To address possible confounding by indication, i.e. the systematic differences between patients undergoing different treatment strategies, propensity scores (PS) were calculated for each individual. The propensity score is an individual’s probability of receiving treatment given their pre-treatment characteristics (i.e. age, diagnosis year, grade, race, lesion size, ER status). As there are four treatment strategies being compared, generalized boosted regression models were used to compute PS weights which balance the distribution of selected characteristics between treatment and comparison groups. The pre-treatment characteristics listed above were used to calculate PS. The mean standardized effect size and Kolmogorov-Smirnof statistic were used to choose the optimal number of iterations to establish balance. Average treatment effect (ATE) analysis was conducted to determine the relative effectiveness of no intervention, BCS, BCS+RT, and mastectomy on average in the population. For each transition-specific Cox proportional hazards model, individuals were weighted by the inverse probability of receiving the treatment they received. Doubly robust estimation controlled for any covariates with lingering imbalances. PS analysis was conducted using the R package Twang version 1.5.
To address the violation of the proportionality assumption for some predictors in the Cox model for the transition from DCIS diagnosis to iIBC and to address the Markov assumption, time to iIBC was split at 5 years post-DCIS. Therefore the following multi-state transitions were modeled: T1. DCIS diagnosis → iIBC ≤ 5 years following diagnosis; T2. DCIS diagnosis → iIBC > 5 years following DCIS diagnosis; T3. DCIS diagnosis → cIBC; T4. DCIS diagnosis → death; T5. iIBC ≤ 5 years following diagnosis → death; T6. iIBC > 5 years following diagnosis → death; T7. cIBC → death. Intermediate lesions such as a subsequent diagnosis of DCIS during follow-up after initial DCIS are not considered in the model.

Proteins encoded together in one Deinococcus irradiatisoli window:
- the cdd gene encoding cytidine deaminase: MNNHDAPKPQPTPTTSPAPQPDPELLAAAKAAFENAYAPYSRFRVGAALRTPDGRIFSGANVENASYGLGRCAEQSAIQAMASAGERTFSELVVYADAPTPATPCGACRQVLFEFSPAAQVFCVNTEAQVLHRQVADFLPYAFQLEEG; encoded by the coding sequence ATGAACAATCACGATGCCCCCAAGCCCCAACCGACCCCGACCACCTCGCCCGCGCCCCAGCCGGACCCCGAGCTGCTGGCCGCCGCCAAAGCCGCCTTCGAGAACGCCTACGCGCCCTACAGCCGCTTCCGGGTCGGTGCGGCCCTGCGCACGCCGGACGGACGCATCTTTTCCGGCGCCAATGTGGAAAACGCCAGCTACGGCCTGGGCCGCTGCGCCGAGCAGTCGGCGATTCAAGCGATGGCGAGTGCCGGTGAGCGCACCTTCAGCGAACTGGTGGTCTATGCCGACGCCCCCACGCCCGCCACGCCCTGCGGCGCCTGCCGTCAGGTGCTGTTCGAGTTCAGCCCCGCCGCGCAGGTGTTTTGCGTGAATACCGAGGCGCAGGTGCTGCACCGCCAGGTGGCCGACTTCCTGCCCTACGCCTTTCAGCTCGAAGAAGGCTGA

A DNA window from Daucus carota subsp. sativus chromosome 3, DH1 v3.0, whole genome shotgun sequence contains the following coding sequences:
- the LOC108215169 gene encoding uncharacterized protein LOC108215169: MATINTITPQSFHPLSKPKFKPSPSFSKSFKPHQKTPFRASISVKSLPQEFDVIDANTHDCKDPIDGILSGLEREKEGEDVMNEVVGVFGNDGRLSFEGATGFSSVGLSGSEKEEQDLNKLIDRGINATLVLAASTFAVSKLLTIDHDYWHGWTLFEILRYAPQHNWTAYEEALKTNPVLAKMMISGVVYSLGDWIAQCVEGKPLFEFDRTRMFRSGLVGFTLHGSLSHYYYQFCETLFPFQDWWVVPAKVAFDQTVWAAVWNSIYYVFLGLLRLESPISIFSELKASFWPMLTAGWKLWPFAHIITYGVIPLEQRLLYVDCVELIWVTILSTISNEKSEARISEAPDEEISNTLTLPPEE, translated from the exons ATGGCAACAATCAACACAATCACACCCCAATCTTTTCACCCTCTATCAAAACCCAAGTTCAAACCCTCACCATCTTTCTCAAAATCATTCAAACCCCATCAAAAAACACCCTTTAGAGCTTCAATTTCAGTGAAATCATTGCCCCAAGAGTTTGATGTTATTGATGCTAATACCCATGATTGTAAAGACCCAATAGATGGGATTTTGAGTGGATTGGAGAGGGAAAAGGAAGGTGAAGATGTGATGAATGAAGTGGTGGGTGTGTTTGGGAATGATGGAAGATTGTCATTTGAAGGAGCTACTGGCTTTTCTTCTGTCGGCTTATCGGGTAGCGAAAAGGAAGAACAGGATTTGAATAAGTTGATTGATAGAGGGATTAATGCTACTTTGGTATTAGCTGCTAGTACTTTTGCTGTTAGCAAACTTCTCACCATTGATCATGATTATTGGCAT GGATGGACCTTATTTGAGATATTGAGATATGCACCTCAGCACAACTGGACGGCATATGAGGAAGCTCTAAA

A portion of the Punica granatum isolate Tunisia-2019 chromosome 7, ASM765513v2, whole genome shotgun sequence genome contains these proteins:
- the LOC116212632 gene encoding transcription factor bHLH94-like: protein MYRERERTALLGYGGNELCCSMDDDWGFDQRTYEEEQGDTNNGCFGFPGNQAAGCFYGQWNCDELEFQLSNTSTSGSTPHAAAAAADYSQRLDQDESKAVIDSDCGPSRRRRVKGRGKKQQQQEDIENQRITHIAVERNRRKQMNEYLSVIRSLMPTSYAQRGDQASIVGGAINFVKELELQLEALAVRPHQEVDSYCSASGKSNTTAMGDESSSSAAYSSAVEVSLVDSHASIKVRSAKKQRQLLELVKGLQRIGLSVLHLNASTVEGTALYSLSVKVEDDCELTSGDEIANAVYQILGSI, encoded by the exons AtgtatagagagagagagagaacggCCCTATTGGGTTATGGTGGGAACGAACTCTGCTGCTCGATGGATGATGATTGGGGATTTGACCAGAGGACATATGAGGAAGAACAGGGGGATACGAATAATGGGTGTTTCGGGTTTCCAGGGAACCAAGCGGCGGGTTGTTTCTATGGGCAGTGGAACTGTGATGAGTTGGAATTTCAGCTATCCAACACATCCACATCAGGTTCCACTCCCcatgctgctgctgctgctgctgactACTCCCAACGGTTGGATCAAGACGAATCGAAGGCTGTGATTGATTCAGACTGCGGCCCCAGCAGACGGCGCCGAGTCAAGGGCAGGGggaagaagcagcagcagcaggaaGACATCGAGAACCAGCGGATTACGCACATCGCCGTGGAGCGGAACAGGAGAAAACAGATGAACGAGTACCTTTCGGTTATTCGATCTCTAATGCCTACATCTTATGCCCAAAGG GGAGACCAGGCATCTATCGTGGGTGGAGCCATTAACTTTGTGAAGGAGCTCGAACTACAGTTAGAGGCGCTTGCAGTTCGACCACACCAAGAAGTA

Conditional transition probabilities were computed for each treatment strategy cohort (except mastectomy) and the sub-cohort of patients with low-risk features (Hispanic and non-Hispanic white women aged 50–69 at diagnosis, with ER+, grade 1 + 2, ≤ 2 cm DCIS lesions) by building Cox models stratified by transition to compute cumulative transition hazards transformed into conditional transition probabilities using the Aalen-Johansen estimator. State occupation probabilities at different time points following DCIS diagnosis could be derived from these values. Data preparation and multi-state modeling was done using the R package mstate version 0.2.11.
PS-matched groups were also created for comparison when calculating the transition probabilities derived from the multi-state models. 1:2 matching of the n=338 individuals in the low-risk non-intervention group to each of the low-risk treatment groups was carried out using the “nearest neighbour” method in the MatchIt R package version 3.0.2. Exact matching was specified by year of diagnosis, age at diagnosis, and grade. Differences in iIBC at 5 years between low-risk PS-matched treatment groups were also evaluated using hazard ratios with 95% CIs derived from Cox proportional hazards models.
All statistical analyses were performed with R version 3.6.1 (R Foundation for Statistical Computing, Vienna, Austria).